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Roses for Saint George's Day

Barcelona, April 23: Join the Sant Jordi Day celebrations


On April 23rd we celebrate “La Diada de Sant Jordi”. If you are in town, you will see that all of a sudden Barcelona is much more busy: there are people all around buying flowers and books. What’s going on? It’s the April 23 Holiday: St. George’s Day! for us, it is sort of a mix between your Valentine’s Day and a book fair.

Today you will discover what it is, how do we celebrate la Diada de Sant Jordi festival, how to take the most out of the day and how to blend in with the locals. Get ready for the fun!


The legend of Saint George (aka Sant Jordi)

Casa Amatller during Sant Jordi Day Festival

George was a Greek soldier born in a Christian family that served the Roman army of the Emperor Diocletian. He was arrested for his faith, and died in martyrdom, beheaded, near Lydda (Israel). It was 23 April, 303. From there his fame spread around Europe, gaining more and more devotees. And in 494 he was made a Saint, after being canonized by Pope Gelasius I. But in the Middle Ages the Golden Legend, a book about the lives of Christian saints made him a legend.

The story goes that once upon a time a dragon threatened to destroy a town, Silene in Lybia, and the locals tried feeding him an animal every day (sheep, goat, cow… whatever was edible) to appease it. But a sad day arrived when there were no animals left and the dragon demanded to be fed a maiden every day. So the villangers started helding a raffle every day to decide which girl would be offered to the dragon.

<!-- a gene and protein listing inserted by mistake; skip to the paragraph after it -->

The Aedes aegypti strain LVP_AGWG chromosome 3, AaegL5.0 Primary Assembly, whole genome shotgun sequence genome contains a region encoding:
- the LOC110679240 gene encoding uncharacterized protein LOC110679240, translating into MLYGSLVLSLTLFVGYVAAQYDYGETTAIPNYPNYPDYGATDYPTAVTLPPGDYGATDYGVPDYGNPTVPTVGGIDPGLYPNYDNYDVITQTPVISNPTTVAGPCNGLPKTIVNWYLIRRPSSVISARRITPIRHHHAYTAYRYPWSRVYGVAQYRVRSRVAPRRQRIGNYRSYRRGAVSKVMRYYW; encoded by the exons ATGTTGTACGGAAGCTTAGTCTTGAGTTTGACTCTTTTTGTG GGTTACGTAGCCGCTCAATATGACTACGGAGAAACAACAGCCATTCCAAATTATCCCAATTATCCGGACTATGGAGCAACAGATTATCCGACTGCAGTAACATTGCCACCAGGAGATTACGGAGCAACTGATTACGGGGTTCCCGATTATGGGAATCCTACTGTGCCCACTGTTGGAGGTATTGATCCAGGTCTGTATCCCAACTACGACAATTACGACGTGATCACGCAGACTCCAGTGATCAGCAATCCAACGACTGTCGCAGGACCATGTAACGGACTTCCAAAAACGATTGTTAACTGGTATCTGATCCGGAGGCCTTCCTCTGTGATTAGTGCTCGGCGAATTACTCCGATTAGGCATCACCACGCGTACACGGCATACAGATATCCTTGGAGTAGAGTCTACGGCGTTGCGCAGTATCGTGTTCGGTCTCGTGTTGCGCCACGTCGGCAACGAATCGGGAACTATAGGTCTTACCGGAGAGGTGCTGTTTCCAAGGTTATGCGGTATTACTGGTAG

Eventually, the name that came out of the raffle was that of the princess, who refused to be spared and walk to face the dragon at its cave. But then a white knight on a white horse arrived, and after fighting the dragon, he pierced it with his spear, killing it. Some say Saint George rejected the treasures offered by the king and donated them to the poor. Others say the village converted to St George’s faith. And fairy tales state that he married the princess and they lived happily ever after.


Why do they celebrate St George day in Barcelona?

So why do we celebrate St. George’s day in Barcelona, if all that happened in the Middle East? As the Golden Legend spread St. George’s story around Europe, his bravery made him popular among crowds, and specially among the militant branch. In our land, Catalan counts such as Borrell and Jaume I spread the word that the Saint had helped them in battle. And the Catalan Almogavers soldiers invoked him during the fights.